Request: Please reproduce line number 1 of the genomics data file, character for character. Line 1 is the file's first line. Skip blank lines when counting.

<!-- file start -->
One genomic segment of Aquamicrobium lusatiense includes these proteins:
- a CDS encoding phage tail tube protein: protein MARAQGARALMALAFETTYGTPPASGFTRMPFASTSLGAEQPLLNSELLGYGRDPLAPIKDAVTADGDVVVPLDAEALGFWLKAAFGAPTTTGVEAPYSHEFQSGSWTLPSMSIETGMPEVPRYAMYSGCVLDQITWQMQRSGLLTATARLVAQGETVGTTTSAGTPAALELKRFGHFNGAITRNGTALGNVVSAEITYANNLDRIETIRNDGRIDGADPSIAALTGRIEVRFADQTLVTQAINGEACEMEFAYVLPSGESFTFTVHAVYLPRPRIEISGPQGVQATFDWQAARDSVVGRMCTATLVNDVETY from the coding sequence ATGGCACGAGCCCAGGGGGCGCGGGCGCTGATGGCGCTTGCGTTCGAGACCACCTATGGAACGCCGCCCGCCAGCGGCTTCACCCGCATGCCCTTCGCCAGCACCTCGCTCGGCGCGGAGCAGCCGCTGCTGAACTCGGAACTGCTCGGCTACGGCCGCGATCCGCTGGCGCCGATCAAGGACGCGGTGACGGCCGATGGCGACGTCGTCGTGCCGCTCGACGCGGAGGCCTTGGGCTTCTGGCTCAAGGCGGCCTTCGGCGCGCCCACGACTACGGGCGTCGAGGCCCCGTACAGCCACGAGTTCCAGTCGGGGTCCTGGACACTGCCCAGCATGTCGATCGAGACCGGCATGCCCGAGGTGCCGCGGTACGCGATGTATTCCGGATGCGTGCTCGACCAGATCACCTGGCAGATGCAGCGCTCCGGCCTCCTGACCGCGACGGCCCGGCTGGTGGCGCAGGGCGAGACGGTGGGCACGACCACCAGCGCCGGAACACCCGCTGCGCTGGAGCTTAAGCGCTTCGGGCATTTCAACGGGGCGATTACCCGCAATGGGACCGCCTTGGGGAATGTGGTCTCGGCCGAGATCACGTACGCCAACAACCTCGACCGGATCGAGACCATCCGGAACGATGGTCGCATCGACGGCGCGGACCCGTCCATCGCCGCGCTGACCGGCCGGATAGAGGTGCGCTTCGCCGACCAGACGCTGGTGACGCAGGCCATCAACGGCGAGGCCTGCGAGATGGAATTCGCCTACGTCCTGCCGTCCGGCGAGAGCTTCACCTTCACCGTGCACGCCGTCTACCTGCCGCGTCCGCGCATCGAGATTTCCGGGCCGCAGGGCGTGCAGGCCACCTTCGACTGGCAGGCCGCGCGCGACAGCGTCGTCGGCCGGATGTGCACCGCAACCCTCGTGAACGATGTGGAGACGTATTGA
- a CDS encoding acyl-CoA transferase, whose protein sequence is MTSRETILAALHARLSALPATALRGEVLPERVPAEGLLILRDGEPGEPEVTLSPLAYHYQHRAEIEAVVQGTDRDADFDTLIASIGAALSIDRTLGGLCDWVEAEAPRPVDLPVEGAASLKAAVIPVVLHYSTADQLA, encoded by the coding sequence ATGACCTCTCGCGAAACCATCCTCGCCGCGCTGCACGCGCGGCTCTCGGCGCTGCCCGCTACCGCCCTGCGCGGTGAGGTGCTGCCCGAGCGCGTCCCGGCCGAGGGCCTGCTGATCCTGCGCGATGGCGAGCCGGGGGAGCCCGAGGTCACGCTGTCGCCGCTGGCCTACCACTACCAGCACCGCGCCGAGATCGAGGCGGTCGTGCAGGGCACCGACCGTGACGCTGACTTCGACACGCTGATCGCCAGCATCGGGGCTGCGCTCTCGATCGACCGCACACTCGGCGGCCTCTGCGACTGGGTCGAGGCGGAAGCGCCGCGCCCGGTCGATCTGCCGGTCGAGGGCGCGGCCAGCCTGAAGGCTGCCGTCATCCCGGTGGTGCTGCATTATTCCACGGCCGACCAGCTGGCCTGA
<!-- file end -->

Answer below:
One genomic segment of Aquamicrobium lusatiense includes these proteins: